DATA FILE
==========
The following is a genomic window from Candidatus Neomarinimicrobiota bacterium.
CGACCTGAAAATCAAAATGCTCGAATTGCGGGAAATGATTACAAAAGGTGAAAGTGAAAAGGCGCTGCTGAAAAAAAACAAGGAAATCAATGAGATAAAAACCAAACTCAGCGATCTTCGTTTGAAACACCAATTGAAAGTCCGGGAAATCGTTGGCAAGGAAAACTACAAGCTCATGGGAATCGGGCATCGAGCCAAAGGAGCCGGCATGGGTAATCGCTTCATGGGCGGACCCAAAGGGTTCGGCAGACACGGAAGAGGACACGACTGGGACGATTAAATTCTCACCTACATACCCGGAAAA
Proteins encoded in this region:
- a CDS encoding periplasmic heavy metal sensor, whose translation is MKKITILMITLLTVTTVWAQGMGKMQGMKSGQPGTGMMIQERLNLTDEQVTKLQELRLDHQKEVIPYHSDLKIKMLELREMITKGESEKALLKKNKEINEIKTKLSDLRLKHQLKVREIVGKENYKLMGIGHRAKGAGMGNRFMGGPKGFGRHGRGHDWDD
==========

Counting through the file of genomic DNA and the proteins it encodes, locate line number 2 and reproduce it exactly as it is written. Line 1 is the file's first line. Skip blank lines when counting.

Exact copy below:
CGACCTGAAAATCAAAATGCTCGAATTGCGGGAAATGATTACAAAAGGTGAAAGTGAAAAGGCGCTGCTGAAAAAAAACAAGGAAATCAATGAGATAAAAACCAAACTCAGCGATCTTCGTTTGAAACACCAATTGAAAGTCCGGGAAATCGTTGGCAAGGAAAACTACAAGCTCATGGGAATCGGGCATCGAGCCAAAGGAGCCGGCATGGGTAATCGCTTCATGGGCGGACCCAAAGGGTTCGGCAGACACGGAAGAGGACACGACTGGGACGATTAAATTCTCACCTACATACCCGGAAAA